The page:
In practice, therefore, the class system - especially since the late Middle Ages and in the early modern period - was not quite as impermeable as it was as a theoretical construct. Even before that, the path to the clergy was an important exception. Even the sons of farmers and craftsmen could occasionally rise to the rank of bishop. Later, especially since the 14th century, it gradually became the practice for the princes to promote the formation of the official nobility , that is, to appoint members of the third estate to a special office and to reward them with a title of nobility . Even within the three main estates, advancement was not uncommon in early modern times, for example by acquiring citizenship of a city. Education could also open the way over the social barriers. A law graduate who was employed by a local authority as a town clerk often found entry into the group of citizens who were eligible for advice. Likewise, to a limited extent, the clergy could represent a channel of ascension. The descent from the birth status could take place if, for example, as a nobleman, for financial reasons, one was no longer able to lead a befitting lifestyle.
The diversification of the class system and the increasing permeability of class barriers were due to the advancing differentiation of society. For many new functions and offices, the original medieval class structure had no right place. Nevertheless, the corporate model of society was never fundamentally questioned until the 18th century. The Church also held on to it. When Martin Luther wrote about the freedom of the Christian , he restricted it exclusively to the relationship of the individual to God. In earthly life, on the other hand, everyone has to remain in his place in the status quo without rebelling.
Nevertheless, one can recognize certain modifications within the traditional class scheme in Luther's theory of three classes. Due to Luther's strict separation of the spiritual from the secular kingdom ( doctrine of the two kingdoms ), the old question of who had supremacy in the secular area (emperor or pope) was clearly decided for emperors and princes. The third estate was now primarily defined as a household , within which the head of the house ruled over the other members of the household. Luther and his successors no longer defined the subordinate relationships within the scheme between the three estates, but moved them into the three main estates: In the ecclesia (church) the preachers faced the community, in the politia (secular government) the authorities faced the subjects and in the oeconomia (household) the parents to the children and the servants. Since Protestant clergymen were supposed to be married too, they were now also in the household . In this way, all people were located in all three classes at the same time, which are therefore also referred to as genera vitae (areas of life). In theory, the three stands were arranged next to each other and no longer one below the other. In reality, however, the power relations were not affected. The third estate remained (in contradiction to the theoretical model) at the same time also the subject.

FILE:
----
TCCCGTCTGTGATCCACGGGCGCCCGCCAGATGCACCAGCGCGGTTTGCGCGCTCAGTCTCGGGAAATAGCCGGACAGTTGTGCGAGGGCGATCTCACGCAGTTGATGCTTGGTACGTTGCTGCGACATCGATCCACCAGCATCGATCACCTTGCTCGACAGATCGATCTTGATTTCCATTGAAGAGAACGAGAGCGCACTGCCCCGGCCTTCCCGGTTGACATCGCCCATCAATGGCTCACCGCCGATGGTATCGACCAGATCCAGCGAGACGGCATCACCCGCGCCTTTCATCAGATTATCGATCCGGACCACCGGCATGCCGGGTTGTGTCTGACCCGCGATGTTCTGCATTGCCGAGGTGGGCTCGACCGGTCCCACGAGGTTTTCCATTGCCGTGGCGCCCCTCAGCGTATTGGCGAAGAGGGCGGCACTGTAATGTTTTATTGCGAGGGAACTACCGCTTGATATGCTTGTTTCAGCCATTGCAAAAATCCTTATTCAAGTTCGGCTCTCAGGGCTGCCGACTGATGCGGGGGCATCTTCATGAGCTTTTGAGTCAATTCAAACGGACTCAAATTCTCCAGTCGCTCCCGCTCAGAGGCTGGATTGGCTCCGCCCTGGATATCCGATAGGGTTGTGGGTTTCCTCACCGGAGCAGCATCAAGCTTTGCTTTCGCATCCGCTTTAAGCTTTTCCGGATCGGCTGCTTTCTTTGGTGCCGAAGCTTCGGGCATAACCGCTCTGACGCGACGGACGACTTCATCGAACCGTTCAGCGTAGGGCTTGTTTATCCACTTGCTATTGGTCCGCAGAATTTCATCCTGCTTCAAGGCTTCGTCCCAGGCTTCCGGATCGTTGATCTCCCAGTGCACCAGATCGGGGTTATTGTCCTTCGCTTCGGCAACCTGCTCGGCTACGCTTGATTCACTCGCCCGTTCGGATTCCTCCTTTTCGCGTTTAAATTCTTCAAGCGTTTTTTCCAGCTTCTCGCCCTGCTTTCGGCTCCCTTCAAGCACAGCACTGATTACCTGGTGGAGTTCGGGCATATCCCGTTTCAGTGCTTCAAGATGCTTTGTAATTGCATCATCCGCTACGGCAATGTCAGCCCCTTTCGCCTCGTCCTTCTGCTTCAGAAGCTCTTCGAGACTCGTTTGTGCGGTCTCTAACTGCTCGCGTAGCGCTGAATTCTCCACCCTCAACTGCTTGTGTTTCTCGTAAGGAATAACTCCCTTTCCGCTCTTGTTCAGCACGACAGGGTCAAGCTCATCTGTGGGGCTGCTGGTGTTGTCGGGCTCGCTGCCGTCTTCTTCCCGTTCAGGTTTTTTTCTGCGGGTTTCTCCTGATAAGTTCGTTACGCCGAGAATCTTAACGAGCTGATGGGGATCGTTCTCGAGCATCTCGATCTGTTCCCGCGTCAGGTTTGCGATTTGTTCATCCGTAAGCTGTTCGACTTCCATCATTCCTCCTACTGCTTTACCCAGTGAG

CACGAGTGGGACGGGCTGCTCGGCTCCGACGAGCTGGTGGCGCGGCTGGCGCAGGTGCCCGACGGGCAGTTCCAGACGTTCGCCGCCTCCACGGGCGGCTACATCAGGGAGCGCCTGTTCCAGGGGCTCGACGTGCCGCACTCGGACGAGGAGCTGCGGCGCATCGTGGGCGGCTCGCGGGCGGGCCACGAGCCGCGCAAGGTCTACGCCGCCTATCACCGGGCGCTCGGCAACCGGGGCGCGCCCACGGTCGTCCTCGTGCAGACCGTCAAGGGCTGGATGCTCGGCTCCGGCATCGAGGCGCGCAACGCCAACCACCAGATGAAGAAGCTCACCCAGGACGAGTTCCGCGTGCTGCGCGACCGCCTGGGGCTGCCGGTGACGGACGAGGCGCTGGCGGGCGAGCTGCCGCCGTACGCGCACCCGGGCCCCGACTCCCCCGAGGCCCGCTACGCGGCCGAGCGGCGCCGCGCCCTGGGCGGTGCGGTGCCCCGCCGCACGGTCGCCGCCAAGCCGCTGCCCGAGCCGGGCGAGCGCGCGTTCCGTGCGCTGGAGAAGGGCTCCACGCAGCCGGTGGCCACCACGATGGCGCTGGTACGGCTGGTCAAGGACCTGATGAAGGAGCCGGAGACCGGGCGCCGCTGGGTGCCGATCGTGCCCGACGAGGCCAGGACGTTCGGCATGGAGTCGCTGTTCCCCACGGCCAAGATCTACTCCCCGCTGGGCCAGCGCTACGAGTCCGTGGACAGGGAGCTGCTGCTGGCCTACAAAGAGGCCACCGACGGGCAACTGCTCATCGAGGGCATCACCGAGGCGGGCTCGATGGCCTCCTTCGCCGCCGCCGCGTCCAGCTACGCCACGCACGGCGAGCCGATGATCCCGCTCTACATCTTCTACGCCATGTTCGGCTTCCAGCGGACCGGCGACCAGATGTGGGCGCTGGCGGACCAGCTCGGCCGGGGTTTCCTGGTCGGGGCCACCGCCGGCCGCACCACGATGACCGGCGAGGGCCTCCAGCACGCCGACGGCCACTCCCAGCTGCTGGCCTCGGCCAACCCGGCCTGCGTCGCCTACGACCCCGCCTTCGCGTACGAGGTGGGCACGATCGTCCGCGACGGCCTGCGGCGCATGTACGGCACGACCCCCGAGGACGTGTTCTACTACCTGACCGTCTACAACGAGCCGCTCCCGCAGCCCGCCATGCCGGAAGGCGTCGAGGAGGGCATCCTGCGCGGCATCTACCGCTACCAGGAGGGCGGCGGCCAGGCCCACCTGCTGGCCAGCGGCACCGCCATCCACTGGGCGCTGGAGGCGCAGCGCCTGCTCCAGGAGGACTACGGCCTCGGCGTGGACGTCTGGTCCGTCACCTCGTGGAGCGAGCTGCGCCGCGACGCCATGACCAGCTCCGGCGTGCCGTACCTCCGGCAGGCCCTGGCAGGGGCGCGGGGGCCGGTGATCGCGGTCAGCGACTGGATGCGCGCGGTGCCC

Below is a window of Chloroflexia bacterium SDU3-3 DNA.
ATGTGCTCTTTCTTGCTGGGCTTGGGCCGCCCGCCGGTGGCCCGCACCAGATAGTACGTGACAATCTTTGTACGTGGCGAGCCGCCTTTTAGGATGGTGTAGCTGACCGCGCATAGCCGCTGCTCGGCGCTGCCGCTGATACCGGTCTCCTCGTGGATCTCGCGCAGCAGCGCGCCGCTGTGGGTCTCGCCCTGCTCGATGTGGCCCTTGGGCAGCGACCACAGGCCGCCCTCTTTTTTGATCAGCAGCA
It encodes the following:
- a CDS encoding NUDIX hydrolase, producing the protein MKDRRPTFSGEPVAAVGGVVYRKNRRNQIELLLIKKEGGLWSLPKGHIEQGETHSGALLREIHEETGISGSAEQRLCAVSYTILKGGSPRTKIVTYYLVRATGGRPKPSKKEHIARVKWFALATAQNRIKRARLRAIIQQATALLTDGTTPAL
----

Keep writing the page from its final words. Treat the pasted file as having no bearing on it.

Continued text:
In the medieval and early modern estates, in contrast to the absolutist systems that emerged later, the privileged estates had political say and powers.
In contrast to the democratic state, not all of the country's residents were entitled to political participation in the corporate community , but only those who performed certain services or had certain privileges. The representatives of the country were not elected, but sat in the state parliament because of their birth (the nobility) or through an office (e.g. abbots) . These estates did not represent their subjects there, but spoke for themselves. Those who owned the estates had the right to appear in the diet in person. Basically, it was a dualistic system in which the totality of the estates - also called the landscape - and the sovereign faced each other. The claim to autonomy as a class or person of status, which was nourished by the consciousness of a class that it possessed its rights from birth (i.e. from its own right), was increasingly formulated with the insistence of class liberty at the beginning of modern times .